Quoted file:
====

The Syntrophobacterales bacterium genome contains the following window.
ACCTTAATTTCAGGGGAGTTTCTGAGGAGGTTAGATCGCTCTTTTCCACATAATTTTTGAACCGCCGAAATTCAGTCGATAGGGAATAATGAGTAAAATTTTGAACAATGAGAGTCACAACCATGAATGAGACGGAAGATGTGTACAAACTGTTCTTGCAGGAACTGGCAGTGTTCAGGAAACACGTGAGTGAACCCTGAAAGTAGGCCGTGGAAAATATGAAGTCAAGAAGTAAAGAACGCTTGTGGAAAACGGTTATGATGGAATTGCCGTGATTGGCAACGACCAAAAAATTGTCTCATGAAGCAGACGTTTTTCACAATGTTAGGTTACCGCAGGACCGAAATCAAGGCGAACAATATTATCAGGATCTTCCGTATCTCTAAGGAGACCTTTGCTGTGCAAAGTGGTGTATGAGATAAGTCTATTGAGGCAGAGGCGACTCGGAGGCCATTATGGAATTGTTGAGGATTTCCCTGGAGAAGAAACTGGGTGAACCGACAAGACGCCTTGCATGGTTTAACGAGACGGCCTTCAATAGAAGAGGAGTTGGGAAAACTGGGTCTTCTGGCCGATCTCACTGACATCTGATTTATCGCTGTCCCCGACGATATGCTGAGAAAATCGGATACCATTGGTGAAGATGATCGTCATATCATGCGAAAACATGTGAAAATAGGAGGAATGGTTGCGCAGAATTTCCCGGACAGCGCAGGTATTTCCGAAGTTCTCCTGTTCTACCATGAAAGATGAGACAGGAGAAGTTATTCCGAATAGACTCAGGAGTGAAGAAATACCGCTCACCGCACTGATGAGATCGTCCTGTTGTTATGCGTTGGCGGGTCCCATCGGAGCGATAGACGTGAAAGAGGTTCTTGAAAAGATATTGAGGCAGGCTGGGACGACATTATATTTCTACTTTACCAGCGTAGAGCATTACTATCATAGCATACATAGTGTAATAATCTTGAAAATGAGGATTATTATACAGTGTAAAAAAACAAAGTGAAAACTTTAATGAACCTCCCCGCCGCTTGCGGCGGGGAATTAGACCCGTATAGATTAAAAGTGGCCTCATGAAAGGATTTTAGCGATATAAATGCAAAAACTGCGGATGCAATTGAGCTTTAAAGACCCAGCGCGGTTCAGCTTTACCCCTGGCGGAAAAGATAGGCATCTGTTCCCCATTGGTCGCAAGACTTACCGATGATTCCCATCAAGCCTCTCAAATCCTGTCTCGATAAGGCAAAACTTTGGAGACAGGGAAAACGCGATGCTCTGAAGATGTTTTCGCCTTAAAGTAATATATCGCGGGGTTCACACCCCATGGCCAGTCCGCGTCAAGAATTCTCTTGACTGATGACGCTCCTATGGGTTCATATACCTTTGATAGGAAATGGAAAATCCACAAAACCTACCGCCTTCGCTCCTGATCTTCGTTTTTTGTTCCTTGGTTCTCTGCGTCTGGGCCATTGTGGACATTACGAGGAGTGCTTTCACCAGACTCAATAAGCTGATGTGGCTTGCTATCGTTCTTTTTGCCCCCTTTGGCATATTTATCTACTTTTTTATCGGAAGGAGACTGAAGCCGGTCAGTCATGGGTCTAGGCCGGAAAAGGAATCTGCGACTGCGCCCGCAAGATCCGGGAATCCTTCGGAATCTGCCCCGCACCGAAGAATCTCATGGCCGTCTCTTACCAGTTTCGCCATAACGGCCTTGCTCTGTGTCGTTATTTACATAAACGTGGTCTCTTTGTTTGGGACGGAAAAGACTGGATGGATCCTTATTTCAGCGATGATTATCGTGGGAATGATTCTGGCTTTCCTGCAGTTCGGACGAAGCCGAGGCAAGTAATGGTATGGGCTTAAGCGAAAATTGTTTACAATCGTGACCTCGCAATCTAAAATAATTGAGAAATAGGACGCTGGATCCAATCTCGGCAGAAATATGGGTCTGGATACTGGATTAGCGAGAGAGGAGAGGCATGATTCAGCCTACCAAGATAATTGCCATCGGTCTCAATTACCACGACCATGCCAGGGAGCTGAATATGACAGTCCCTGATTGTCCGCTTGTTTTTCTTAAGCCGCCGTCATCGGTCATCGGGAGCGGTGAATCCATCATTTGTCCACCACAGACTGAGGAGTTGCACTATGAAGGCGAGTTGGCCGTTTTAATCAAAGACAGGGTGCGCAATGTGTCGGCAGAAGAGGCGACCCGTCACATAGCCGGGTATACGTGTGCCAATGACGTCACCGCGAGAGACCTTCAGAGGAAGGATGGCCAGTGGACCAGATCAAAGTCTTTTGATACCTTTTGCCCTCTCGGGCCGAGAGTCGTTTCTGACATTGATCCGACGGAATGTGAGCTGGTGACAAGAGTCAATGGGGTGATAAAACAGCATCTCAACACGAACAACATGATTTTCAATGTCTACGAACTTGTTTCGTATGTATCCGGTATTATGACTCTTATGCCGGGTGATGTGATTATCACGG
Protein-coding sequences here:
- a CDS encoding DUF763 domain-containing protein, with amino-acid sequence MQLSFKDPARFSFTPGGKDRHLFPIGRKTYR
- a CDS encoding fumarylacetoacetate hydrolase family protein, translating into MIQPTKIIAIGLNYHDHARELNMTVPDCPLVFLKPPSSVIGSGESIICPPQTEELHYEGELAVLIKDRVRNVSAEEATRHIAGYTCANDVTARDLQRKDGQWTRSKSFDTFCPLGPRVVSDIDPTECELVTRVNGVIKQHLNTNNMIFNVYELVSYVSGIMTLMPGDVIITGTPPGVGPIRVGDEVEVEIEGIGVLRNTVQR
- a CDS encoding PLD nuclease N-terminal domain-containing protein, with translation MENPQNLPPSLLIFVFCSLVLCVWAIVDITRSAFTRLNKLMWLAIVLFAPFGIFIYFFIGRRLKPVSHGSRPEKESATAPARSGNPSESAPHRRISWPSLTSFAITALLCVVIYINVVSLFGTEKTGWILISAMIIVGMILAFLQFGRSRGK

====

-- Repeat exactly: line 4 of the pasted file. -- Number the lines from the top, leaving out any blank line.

- a CDS encoding DUF763 domain-containing protein, with amino-acid sequence MQLSFKDPARFSFTPGGKDRHLFPIGRKTYR